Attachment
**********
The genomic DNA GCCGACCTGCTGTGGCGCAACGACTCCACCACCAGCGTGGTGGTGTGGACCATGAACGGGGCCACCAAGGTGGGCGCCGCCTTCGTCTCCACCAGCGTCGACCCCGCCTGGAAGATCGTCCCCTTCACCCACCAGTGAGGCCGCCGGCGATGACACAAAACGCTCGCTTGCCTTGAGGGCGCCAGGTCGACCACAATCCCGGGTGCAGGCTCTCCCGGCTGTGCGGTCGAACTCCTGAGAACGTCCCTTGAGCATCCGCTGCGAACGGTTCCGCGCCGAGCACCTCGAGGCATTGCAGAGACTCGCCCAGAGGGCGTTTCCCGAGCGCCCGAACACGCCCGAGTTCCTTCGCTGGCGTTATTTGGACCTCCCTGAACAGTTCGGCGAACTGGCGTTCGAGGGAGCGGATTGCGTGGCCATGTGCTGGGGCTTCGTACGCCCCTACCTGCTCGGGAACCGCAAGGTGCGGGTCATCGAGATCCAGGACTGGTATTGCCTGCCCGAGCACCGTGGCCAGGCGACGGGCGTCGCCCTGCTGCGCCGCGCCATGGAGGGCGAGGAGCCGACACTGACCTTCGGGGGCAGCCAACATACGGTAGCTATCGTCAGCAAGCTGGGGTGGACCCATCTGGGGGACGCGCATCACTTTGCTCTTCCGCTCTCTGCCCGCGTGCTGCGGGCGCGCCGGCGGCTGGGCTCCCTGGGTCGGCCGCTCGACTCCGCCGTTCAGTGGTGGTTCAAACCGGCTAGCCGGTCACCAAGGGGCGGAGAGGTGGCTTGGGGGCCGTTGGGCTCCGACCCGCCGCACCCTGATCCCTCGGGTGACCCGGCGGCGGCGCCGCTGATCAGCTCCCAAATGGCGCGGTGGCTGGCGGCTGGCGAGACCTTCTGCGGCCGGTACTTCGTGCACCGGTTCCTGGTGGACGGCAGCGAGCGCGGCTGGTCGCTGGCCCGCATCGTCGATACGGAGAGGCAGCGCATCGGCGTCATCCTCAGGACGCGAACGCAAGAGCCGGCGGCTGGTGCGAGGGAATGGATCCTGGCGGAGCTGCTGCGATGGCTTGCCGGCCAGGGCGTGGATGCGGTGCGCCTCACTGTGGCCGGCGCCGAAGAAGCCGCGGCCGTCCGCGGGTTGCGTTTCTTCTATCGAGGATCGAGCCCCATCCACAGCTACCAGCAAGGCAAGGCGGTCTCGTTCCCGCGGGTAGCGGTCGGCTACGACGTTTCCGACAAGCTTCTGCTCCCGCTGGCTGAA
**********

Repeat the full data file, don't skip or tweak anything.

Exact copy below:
The genomic DNA GCCGACCTGCTGTGGCGCAACGACTCCACCACCAGCGTGGTGGTGTGGACCATGAACGGGGCCACCAAGGTGGGCGCCGCCTTCGTCTCCACCAGCGTCGACCCCGCCTGGAAGATCGTCCCCTTCACCCACCAGTGAGGCCGCCGGCGATGACACAAAACGCTCGCTTGCCTTGAGGGCGCCAGGTCGACCACAATCCCGGGTGCAGGCTCTCCCGGCTGTGCGGTCGAACTCCTGAGAACGTCCCTTGAGCATCCGCTGCGAACGGTTCCGCGCCGAGCACCTCGAGGCATTGCAGAGACTCGCCCAGAGGGCGTTTCCCGAGCGCCCGAACACGCCCGAGTTCCTTCGCTGGCGTTATTTGGACCTCCCTGAACAGTTCGGCGAACTGGCGTTCGAGGGAGCGGATTGCGTGGCCATGTGCTGGGGCTTCGTACGCCCCTACCTGCTCGGGAACCGCAAGGTGCGGGTCATCGAGATCCAGGACTGGTATTGCCTGCCCGAGCACCGTGGCCAGGCGACGGGCGTCGCCCTGCTGCGCCGCGCCATGGAGGGCGAGGAGCCGACACTGACCTTCGGGGGCAGCCAACATACGGTAGCTATCGTCAGCAAGCTGGGGTGGACCCATCTGGGGGACGCGCATCACTTTGCTCTTCCGCTCTCTGCCCGCGTGCTGCGGGCGCGCCGGCGGCTGGGCTCCCTGGGTCGGCCGCTCGACTCCGCCGTTCAGTGGTGGTTCAAACCGGCTAGCCGGTCACCAAGGGGCGGAGAGGTGGCTTGGGGGCCGTTGGGCTCCGACCCGCCGCACCCTGATCCCTCGGGTGACCCGGCGGCGGCGCCGCTGATCAGCTCCCAAATGGCGCGGTGGCTGGCGGCTGGCGAGACCTTCTGCGGCCGGTACTTCGTGCACCGGTTCCTGGTGGACGGCAGCGAGCGCGGCTGGTCGCTGGCCCGCATCGTCGATACGGAGAGGCAGCGCATCGGCGTCATCCTCAGGACGCGAACGCAAGAGCCGGCGGCTGGTGCGAGGGAATGGATCCTGGCGGAGCTGCTGCGATGGCTTGCCGGCCAGGGCGTGGATGCGGTGCGCCTCACTGTGGCCGGCGCCGAAGAAGCCGCGGCCGTCCGCGGGTTGCGTTTCTTCTATCGAGGATCGAGCCCCATCCACAGCTACCAGCAAGGCAAGGCGGTCTCGTTCCCGCGGGTAGCGGTCGGCTACGACGTTTCCGACAAGCTTCTGCTCCCGCTGGCTGAA